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Curtĭus , a,
I.the name of a Roman gens.
I. C. Curtius Postumus, a partisan of Cæsar, Cic. Att. 9, 2, a, 3; id. Fam. 2, 16, 7; id. Q. Fr. 2, 5, 3.—
II. Q. Curtius Rufus, the historiographer of Alexander the Great, etc., Plin. Ep. 7, 27, 2; Tac. A. 11, 21.—
III. Curtius Nicia, of Cos, freedman of a Curtius, a friend of Pompey, Cic. Fam. 9, 10, 1 sq.; Suet. Gram. 14.—Hence,
IV. Adj.
A. Lacus Curtius, a place in Rome named after a certain Curtius, Varr. L. L. 5, § 148 Müll.; Liv. 7, 6, 5; Ov F. 6, 403; “also called Lacus Curtii,Suet. Aug. 57; id. Galb. 20; Paul. ex Fest. p. 49, 8 Müll.—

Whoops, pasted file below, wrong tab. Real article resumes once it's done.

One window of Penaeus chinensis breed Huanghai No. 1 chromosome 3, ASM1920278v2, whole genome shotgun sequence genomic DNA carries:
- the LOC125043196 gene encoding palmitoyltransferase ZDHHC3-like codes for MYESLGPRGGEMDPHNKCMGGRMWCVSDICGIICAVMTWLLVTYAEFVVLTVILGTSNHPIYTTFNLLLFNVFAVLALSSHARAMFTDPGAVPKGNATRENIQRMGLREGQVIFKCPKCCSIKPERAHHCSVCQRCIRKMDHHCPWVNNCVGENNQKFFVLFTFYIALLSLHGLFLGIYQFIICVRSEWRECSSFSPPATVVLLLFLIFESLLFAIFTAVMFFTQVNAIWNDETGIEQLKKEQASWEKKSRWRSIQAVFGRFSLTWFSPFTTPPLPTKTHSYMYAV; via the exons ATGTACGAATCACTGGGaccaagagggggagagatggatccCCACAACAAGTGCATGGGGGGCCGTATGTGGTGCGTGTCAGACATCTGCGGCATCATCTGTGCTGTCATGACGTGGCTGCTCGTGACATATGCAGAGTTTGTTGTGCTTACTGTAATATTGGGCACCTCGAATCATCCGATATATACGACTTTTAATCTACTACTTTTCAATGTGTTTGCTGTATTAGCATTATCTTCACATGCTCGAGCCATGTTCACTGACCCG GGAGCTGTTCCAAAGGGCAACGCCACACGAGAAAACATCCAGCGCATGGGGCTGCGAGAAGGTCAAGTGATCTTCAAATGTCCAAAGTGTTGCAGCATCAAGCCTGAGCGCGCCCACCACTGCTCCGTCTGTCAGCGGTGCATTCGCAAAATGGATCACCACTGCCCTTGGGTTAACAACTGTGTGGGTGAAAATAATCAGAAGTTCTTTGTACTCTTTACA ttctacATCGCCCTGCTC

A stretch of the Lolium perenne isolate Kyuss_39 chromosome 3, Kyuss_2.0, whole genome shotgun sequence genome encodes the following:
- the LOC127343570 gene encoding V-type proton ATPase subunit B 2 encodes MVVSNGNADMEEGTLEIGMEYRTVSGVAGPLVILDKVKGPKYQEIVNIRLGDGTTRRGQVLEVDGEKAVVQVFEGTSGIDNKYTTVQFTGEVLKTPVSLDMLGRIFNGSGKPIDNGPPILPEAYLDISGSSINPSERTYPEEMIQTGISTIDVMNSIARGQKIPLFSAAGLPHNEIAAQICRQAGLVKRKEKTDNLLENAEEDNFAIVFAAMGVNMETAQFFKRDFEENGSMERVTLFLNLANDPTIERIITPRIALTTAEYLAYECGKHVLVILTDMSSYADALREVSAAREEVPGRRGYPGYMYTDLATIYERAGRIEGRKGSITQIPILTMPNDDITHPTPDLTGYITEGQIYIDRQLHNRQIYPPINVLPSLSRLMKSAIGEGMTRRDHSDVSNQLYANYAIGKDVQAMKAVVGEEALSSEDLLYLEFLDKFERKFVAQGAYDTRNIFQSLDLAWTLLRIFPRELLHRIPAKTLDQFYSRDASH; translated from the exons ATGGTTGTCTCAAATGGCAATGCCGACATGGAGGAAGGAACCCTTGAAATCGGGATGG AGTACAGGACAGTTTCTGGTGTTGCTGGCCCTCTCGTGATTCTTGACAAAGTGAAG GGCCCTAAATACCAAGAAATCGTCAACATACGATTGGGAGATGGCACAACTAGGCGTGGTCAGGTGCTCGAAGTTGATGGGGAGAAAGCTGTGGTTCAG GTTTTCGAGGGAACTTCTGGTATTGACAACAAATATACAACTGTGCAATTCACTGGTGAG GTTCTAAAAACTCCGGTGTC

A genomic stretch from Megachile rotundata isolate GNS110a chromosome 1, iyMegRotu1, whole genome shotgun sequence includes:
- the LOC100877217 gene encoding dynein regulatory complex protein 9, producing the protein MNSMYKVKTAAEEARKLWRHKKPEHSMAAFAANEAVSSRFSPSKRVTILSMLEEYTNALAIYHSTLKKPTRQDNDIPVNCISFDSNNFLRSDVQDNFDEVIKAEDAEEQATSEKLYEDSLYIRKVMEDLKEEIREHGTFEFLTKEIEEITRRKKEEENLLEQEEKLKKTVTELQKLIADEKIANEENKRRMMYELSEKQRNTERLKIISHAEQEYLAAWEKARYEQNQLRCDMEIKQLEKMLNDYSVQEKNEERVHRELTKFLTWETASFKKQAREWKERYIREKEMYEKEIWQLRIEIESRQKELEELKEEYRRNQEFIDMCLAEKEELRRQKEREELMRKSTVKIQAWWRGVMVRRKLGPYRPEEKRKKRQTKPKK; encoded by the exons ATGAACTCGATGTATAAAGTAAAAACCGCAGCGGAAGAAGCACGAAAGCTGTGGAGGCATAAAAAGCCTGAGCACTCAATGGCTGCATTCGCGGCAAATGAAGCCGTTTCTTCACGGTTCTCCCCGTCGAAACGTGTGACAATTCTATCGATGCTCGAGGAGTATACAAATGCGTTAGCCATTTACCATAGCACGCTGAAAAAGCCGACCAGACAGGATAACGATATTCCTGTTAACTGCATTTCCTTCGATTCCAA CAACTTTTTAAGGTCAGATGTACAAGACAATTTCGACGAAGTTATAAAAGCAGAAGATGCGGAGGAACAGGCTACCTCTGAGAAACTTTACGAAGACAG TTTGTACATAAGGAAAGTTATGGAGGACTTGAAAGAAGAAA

B. Curtius Fons, a fountain, forty Roman miles from Rome, whose waters were conducted thither by Caligula, a part of the Aqua Claudia (v. Claudius, II. B.), Plin. 36, 15, 24, § 122; Front. Aquaed. 13 sq.; Suet. Claud. 20; “called also CVRTIA AQVA,Inscr. Orell. 55.
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